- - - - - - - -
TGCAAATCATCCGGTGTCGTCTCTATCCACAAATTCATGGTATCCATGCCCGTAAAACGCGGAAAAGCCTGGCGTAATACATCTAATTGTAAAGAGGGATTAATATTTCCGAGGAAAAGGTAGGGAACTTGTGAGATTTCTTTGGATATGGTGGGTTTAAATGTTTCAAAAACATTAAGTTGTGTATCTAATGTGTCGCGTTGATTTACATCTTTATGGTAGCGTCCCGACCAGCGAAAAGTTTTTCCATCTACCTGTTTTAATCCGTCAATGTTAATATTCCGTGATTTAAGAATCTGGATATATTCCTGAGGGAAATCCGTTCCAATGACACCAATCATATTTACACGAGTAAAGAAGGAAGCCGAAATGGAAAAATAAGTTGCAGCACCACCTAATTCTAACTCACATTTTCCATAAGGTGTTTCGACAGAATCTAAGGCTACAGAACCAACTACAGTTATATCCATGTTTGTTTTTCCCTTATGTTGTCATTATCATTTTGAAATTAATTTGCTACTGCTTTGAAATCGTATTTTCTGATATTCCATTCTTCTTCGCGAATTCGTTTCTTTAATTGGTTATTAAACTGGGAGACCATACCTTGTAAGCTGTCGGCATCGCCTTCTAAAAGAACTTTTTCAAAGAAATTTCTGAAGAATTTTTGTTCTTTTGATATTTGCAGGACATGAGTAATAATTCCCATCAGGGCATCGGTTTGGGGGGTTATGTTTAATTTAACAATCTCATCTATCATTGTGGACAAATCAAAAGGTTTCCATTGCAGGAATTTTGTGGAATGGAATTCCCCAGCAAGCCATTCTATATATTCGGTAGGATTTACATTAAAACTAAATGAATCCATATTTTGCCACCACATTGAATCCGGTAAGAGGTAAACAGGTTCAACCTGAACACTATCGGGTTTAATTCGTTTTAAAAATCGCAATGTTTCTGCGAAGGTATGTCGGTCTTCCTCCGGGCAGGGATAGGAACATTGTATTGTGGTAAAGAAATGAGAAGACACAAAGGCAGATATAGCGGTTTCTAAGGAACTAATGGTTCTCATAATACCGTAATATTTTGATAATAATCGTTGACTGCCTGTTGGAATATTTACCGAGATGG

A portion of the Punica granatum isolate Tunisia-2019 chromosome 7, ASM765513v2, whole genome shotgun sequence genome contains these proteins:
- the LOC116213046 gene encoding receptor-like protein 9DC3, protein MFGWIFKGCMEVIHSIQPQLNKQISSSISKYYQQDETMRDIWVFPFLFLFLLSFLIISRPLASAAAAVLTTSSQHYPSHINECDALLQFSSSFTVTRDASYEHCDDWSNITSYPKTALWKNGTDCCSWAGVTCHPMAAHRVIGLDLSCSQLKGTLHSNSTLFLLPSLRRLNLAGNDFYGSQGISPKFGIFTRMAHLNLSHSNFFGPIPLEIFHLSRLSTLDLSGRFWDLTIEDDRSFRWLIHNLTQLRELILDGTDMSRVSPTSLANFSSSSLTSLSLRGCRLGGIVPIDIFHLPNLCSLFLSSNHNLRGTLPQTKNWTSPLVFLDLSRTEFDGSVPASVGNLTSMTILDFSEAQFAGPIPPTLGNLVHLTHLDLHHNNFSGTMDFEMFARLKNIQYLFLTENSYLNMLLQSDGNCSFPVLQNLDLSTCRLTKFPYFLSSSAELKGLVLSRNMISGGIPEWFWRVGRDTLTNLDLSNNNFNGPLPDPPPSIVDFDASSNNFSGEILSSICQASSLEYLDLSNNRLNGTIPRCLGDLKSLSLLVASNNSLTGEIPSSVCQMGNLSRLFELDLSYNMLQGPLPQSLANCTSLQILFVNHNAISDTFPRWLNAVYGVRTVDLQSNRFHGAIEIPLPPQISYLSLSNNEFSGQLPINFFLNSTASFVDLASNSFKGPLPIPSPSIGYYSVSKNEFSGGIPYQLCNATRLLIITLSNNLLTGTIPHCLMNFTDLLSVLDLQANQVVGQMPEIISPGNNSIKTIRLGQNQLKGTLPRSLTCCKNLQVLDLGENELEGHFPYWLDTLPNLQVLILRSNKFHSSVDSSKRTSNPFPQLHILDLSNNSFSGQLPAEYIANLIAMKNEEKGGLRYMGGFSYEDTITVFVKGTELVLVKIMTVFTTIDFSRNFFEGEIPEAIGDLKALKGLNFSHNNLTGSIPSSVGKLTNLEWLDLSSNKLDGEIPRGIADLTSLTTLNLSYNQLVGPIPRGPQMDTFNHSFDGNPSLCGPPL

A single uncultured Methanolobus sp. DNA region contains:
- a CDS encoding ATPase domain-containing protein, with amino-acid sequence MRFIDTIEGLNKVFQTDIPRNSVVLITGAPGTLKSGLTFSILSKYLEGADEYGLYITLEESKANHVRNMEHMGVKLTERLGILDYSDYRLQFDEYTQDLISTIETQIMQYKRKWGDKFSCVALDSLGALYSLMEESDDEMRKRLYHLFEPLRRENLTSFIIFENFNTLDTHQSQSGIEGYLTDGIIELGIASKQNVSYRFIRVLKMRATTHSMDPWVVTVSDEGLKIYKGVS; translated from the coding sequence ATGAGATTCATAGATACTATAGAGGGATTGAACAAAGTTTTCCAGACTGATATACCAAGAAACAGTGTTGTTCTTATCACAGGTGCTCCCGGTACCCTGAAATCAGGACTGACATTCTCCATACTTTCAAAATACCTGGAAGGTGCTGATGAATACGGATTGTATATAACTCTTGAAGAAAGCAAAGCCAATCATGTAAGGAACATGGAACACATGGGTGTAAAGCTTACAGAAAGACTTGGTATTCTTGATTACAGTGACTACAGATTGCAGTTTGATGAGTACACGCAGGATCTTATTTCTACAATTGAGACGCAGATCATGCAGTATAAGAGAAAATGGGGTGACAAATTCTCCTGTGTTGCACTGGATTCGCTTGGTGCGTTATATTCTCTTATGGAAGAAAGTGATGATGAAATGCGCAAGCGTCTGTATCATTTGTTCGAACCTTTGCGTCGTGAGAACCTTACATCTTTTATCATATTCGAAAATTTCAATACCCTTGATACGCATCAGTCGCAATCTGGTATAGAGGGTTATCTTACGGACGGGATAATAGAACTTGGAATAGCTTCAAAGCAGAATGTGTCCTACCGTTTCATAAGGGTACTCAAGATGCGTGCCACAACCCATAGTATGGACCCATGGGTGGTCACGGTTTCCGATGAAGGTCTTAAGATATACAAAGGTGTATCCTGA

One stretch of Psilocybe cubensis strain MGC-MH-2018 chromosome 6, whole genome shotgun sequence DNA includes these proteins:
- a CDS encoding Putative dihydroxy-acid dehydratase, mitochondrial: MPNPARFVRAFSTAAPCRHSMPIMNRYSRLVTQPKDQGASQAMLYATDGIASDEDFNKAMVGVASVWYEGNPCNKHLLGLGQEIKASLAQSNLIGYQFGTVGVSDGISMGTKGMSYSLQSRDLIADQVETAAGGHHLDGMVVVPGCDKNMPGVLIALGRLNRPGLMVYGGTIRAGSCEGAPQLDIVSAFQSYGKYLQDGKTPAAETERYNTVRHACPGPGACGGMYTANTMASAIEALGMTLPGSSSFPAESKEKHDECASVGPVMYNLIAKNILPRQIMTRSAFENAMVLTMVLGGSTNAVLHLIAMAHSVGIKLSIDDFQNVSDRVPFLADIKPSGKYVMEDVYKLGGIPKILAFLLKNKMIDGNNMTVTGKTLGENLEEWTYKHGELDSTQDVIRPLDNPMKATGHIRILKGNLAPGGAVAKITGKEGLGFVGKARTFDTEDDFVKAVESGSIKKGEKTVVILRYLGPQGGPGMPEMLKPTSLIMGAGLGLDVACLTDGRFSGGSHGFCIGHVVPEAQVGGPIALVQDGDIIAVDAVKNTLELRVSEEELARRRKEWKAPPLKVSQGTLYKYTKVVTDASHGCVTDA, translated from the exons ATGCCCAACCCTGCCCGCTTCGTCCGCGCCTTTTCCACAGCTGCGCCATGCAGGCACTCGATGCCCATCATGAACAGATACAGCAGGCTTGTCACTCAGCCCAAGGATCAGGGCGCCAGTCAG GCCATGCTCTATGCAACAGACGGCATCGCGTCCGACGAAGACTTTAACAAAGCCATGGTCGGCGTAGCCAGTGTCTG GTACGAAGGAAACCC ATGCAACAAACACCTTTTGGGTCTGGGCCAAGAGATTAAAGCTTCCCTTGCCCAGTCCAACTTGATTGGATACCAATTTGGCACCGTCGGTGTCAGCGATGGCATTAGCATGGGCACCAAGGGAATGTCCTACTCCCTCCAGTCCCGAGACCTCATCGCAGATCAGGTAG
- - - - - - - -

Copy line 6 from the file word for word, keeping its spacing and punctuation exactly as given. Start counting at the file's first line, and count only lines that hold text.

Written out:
One stretch of Psilocybe cubensis strain MGC-MH-2018 chromosome 6, whole genome shotgun sequence DNA includes these proteins: